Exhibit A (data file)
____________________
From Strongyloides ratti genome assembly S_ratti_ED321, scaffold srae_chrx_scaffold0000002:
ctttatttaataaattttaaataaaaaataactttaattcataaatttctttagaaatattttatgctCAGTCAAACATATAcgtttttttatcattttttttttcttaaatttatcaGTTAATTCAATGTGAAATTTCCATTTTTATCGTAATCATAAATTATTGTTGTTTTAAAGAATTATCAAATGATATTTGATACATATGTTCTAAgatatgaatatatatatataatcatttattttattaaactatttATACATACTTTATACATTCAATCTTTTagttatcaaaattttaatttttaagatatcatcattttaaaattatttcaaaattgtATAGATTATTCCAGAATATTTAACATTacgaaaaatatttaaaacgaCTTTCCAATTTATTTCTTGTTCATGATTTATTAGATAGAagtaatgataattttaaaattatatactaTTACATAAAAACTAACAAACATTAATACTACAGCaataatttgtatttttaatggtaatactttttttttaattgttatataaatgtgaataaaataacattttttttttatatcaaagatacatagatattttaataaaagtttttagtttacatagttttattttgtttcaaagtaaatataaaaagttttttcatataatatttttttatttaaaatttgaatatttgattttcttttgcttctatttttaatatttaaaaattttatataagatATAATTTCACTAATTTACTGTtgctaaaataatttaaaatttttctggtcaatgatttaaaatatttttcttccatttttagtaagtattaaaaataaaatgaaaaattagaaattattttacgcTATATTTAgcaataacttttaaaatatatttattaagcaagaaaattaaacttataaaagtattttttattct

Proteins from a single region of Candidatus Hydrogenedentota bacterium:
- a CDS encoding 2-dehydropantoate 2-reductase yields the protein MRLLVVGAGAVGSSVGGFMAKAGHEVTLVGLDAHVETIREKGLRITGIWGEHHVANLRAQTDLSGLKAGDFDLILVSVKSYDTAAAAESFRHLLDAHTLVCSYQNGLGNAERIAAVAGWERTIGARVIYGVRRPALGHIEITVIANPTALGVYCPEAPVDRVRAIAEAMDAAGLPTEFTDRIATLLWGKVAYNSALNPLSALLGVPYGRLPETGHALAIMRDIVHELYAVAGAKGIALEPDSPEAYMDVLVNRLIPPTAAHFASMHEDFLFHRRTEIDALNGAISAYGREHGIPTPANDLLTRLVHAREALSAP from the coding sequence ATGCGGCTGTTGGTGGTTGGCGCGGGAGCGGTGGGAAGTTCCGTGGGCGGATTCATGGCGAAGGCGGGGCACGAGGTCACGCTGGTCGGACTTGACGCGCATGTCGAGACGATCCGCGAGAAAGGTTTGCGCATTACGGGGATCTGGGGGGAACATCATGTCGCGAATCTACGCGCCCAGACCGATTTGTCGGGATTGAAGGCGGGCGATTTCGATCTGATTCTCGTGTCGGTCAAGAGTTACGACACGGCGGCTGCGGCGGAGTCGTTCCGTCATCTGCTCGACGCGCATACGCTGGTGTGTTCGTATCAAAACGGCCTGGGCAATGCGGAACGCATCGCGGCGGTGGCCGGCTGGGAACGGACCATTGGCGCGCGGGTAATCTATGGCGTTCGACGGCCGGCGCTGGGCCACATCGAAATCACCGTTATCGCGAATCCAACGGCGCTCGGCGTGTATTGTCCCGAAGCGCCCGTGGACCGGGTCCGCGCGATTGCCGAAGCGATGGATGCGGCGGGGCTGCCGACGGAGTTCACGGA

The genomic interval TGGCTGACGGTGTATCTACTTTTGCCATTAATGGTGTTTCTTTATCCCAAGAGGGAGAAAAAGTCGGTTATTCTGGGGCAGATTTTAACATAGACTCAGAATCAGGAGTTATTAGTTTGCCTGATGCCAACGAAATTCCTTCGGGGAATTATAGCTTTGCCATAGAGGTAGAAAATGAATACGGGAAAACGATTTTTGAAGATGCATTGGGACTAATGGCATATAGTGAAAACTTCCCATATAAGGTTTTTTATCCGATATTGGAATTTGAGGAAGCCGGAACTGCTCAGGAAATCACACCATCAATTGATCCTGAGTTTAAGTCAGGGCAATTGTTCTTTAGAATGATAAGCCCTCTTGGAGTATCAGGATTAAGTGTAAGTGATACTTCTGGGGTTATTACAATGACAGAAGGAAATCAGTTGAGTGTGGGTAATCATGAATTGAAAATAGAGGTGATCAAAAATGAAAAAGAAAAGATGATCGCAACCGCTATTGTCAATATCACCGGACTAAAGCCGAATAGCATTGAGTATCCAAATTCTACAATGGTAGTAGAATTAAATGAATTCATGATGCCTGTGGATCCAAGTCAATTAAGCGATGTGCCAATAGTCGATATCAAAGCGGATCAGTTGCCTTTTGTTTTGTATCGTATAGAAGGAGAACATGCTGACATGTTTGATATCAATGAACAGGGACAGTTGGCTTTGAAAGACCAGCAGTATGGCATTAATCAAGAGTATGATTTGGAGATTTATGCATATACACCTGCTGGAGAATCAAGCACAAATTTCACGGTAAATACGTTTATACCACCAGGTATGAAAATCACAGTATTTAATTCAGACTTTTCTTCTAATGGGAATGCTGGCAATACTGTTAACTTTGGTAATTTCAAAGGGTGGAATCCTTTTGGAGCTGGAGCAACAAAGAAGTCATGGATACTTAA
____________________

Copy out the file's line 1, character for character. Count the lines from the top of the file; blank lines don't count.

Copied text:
From Strongyloides ratti genome assembly S_ratti_ED321, scaffold srae_chrx_scaffold0000002: